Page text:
State Police keep holiday traffic in check

By Gus Bode

highways during the holiday season, and preliminary police records confirm that.

Illinois State Police are compiling their traffic statistics for the Thanksgiving holiday season, and early reports show 2007 on track to break the record books.

2006 saw a record low in the amount of traffic fatalities in Illinois, with 20 of those occurring over the Thanksgiving weekend. This year, preliminary reports show only three fatalities occurred over the same time period.


Throughout the holiday weekend, Illinois State Police handed out 11,747 total citations, with 671 of those occurring in District 13, which covers Randolph, Washington, Jefferson, Perry, Franklin, Jackson and Williamson counties.

Other District 13 statistics include 253 speeding tickets, 12 alcohol related citations, 241 seatbelt violations, 14 child restraint violations, 52 crashes and two DUI arrests, with no fatalities.

According to Master Sergeant Brian Ley of the Illinois State Police, state roadways were saturated with police from Wednesday through Sunday as part of Illinois’ “Stay Alive on the I’s” program. During this time, a trooper is placed every 10 miles along interstate highways in Illinois.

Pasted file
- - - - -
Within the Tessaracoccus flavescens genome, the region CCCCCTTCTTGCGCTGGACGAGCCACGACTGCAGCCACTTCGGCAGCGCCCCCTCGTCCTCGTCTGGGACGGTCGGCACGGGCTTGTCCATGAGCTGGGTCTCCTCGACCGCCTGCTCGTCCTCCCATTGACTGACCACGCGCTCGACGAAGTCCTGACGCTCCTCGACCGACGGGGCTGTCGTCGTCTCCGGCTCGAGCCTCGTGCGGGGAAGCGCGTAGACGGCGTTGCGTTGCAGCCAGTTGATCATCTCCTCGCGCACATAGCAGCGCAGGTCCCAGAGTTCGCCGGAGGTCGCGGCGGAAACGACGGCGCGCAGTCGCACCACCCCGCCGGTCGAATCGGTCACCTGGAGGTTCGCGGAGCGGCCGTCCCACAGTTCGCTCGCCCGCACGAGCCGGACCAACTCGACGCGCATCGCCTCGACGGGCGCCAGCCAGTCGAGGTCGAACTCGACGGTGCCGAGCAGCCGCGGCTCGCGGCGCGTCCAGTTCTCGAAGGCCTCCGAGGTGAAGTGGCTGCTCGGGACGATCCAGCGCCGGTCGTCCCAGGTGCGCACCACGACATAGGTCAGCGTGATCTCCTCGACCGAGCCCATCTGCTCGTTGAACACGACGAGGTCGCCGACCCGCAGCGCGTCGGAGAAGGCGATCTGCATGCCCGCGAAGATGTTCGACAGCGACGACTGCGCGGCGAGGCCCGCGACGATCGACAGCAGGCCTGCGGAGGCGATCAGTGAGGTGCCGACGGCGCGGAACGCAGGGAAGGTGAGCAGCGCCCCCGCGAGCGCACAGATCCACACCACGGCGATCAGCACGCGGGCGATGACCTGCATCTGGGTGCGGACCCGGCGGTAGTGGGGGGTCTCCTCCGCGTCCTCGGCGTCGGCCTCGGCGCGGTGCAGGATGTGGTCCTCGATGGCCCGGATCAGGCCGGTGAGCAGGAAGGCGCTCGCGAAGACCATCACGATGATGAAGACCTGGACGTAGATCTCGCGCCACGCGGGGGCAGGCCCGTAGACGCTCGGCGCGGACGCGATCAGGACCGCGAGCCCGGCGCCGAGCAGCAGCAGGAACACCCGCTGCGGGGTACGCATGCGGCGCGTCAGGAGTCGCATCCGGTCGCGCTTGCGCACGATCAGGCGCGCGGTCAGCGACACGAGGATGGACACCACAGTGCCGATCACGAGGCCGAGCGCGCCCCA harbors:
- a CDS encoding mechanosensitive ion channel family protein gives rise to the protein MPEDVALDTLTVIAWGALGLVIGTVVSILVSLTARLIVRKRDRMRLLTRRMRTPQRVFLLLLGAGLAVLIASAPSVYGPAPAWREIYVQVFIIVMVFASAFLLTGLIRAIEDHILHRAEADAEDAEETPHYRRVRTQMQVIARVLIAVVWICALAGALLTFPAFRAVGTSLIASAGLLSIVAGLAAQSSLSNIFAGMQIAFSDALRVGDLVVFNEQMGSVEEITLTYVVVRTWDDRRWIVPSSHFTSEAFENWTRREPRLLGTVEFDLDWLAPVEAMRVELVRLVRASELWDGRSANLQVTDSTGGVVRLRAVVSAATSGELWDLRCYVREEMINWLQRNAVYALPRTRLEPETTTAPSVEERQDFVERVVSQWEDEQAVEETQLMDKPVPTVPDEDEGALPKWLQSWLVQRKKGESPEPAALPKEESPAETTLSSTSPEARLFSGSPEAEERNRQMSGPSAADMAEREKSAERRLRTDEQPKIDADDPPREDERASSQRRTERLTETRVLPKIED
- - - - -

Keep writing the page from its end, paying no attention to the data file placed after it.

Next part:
“Our primary goal is to enforce the fatal five: speeding, safety belts, DUI’s, following too closely and improper lane usage,” Ley said.

Police also were aggressively enforcing Scott’s Law, named after a Chicago firefighter who was struck while pulling over a motorist in 2003, which mandates vehicles to slow down and change lanes while passing a state vehicle parked on a shoulder with flashing lights.

Keisha Harris, a senior from Chicago studying finance, made the round trip to and from Chicago with a friend. Harris said her return trip from Chicago on Sunday was one filled with accidents and traffic snarls.

“On the ride back it was pretty hectic because of traffic,” Harris said. “Because of the weather there was a bunch of accidents on the road.”


Harris said she witnessed accidents – mostly rear-end collisions – along the way, which set her trip back almost two hours.

“We saw a lot of police and fire trucks,” Harris said.

Since 2003, the Primary Safety Belt Enforcement law has also given police the power to pull over a motorist for a seatbelt violation. Prior to that law, police needed a secondary reason to pull someone over.

Ley said since the signing of that law, seatbelt citations have gone up, but fatalities have dropped to an 80-year low.

“Especially in District 13, our efforts were successful in creating a safe passage for motorists,” Ley said. “We consider it a success anytime a district doesn’t have any fatalities.”

David Lopez can be reached at 536-3311 ext. 273 or [email protected].